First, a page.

Practice mindfulness and meditation. To stave off fear of the future you can’t control, stay in the present. “It’s important to bring yourself back to the present moment,” says Gadhia-Smith, who recommends mindfulness and meditation for her clients to do so.

 

Try out a mental health app. Apps like Calm and myStrength can serve as mental health tools. “We’re using them in two ways,” says Mordecai, who conducted a study on incorporating high-quality “digital therapeutics” into the Kaiser health care delivery system. “One is as an adjunct to treatment, especially cognitive behavioral therapy.” Apps can encourage patients to do their CBT mental health “homework” between sessions, by making the work more compelling and convenient to access, he says. The other approach is giving all Kaiser members access to download the apps simply to practice mindfulness and ease stress on their own. You can ask your own provider for a referral or just try an app on your own to help you relax and sleep better.

 

Declutter your relationship. Too much togetherness – partners stuck at home during isolation periods – can strain any relationship. “Some couples have become closer and happier,” Gadhia-Smith says. “But others who had problems lurking under the surface have gotten into more difficulty. They’re having to face their issues head-on because of the increased time together and the lack of activity and distractions that they previously had.”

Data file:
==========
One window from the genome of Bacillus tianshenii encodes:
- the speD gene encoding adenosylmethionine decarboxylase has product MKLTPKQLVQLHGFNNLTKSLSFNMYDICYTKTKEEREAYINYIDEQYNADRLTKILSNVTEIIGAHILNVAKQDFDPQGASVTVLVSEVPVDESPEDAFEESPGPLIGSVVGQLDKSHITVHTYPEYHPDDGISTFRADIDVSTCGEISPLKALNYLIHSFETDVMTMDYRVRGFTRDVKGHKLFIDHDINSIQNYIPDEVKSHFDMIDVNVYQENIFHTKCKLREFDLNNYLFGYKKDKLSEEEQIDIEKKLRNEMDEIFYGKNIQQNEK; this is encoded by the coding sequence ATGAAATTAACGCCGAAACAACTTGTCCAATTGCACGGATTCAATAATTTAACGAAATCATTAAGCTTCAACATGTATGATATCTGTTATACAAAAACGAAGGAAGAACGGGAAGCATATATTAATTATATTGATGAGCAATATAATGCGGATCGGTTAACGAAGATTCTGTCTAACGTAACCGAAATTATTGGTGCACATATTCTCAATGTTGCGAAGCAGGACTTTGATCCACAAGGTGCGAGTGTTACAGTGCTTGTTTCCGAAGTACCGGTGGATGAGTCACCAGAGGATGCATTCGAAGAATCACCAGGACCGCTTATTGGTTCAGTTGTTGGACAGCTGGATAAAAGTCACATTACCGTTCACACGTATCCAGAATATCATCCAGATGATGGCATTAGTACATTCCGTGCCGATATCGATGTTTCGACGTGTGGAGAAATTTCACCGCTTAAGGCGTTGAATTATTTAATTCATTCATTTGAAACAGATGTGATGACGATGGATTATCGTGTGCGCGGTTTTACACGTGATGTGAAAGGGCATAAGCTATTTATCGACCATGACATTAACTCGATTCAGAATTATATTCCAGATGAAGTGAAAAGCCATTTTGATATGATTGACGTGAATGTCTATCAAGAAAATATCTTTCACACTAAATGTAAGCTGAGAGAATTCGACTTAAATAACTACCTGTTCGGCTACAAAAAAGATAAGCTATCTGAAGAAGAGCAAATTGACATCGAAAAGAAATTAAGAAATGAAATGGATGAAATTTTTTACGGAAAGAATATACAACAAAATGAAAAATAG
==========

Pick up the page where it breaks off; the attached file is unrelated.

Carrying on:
It may be time to go full Marie Kondo on your partnership or marriage. “Couples can do their own version of decluttering in their relationship,” Gadhia-Smith says. “Face issues that have been lingering. Work on your communication skills in order to talk about what’s important to each other and to try to resolve issues. Keep what works, keep what’s good and build on that. Try to work through and then let go of old issues that no longer need to be there.”

 

Enjoy fun, creative activities. It’s actually OK to enjoy yourself. “For your mental health, it’s really important to try to find healthy ways to have fun,” Gadhia-Smith says. Check whether favorite musicians and other entertainers have posted pandemic-era YouTube performances. Even better: Pick up an instrument, paintbrush, and embroidery loop or carpentry toolbox and get creative yourself.

 

Eat healthily. The “pandemic 15” is no joke as dietary and nutrition issues are becoming a problem. “I’m seeing people really struggling with food,” Gadhia-Smith says. “Because that’s one of the few things we can do, and a lot of people use to that to anesthetize themselves.” Try to find alternative ways to feel satisfied, and seek out a therapist, or a registered dietitian or nutritionist if you need help getting healthy eating back on track.

 

Move your body. Regular exercise is more important than ever to lift depressed, sluggish moods. “If I could get patients to do just a couple things to improve their mental health it would be to learn mindfulness techniques and to exercise,” Mordecai says.

Outdoor physical activity – if you have space that safely allows it – will boost your spirits further while helping you stay or get back in shape. “There has been a surge in home exercise equipment being purchased,” Gadhia-Smith notes. “But getting outside is best. If weather doesn’t permit, do what you can. Try to move your body for at least 30 minutes a day.”